After he made the change, Tucker started steering inside pitches fair, and he was able to do something with pitches on the outer third.

The next step is finding a way to continue to diversify his batted ball profile. Tucker's pull percentage in 2020 was 47%. That's a higher pull % than guys like Kyle Schwarber and Matt Olson. It was only 1% lower than Rangers outfielder Joey Gallo.

The one dimensional batted ball profile allows teams to shift Tucker aggressively. Teams shifted Tucker in 74% of his at-bats. His wOBA against the shift is .304. In AB's where teams didn't shift him, Tucker had a .455 wOBA. The shift hurts Tucker more than most as well, because he hits the ball on the ground 39% of the time. Gallo and Olson hit it on the ground 32% and 35% of the time respectively.

Lastly, Tucker's performance on breaking balls leaves a lot to be desired. He crushes fastballs, as he batted .303 with a .574 SLG against fastballs in 2020, with a .292 xBA and .528 xSLG. His .208 AVG and .396 SLG against breaking balls aren't very good, and his .209 xBA and .340 xSLG don't tell a prettier story. His 32% whiff % against breaking balls is nearly double his whiff % on fastballs.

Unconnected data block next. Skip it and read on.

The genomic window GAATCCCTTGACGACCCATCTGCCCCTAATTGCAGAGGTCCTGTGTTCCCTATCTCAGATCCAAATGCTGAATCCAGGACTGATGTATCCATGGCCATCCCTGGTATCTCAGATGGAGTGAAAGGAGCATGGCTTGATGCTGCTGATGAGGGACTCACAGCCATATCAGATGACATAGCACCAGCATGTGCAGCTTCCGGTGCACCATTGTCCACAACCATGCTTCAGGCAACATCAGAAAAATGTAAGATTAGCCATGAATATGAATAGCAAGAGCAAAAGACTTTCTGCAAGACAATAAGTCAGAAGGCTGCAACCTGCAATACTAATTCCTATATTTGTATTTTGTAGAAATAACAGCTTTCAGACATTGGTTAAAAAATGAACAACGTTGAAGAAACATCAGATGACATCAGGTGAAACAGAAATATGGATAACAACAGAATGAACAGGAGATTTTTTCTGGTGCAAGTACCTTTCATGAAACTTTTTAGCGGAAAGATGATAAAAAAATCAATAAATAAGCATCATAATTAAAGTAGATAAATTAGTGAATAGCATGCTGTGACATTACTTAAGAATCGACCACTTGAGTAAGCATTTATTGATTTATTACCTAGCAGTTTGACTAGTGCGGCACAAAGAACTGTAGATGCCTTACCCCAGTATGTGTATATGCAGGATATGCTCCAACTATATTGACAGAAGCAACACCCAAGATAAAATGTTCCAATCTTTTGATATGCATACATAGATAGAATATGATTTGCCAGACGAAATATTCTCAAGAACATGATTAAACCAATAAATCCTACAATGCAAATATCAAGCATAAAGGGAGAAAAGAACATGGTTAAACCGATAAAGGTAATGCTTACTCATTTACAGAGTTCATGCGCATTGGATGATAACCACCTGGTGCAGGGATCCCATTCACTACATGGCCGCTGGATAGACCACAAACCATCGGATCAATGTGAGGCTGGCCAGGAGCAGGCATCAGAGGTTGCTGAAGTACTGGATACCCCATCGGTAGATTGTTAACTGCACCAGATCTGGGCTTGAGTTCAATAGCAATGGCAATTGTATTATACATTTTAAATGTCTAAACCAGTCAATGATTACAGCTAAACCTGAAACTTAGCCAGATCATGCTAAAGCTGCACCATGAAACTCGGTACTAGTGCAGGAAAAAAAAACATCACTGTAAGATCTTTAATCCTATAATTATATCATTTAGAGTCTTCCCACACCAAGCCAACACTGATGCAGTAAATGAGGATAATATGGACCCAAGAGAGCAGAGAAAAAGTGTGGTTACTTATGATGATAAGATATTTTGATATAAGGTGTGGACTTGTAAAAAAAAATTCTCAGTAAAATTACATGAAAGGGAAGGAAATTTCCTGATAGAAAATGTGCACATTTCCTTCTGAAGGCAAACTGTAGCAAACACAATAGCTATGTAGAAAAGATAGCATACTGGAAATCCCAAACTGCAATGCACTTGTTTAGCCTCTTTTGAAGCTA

If Tucker can learn to be more competitive against breaking balls and learn to use the whole field, then he'll be a really scary hitter. If he doesn't, teams will be able to gameplan for him, and he'll see streaky production similar to other one dimensional hitters like Matt Carpenter and the aforementioned Gallo and Olson.

While the bat may be streaky, Tucker brings it with the glove and on the bases. He had 5 DRS (Defensive Runs Saved) in the outfield in 2020, a 0.6 UZR (Ultimate Zone Rating), and he was plus-4 in Outs Above Average. His well above average speed and instincts give him the ability to be a rangy outfielder and dangerous baserunner.

Tucker had a breakout season in 2020, but there's still changes left to be made if he wants to be a breakout star and not a one hit wonder.

This is part four of an offseason series covering the 2020 Houston Astros. Be sure to check out parts 1-3 on SportsMap.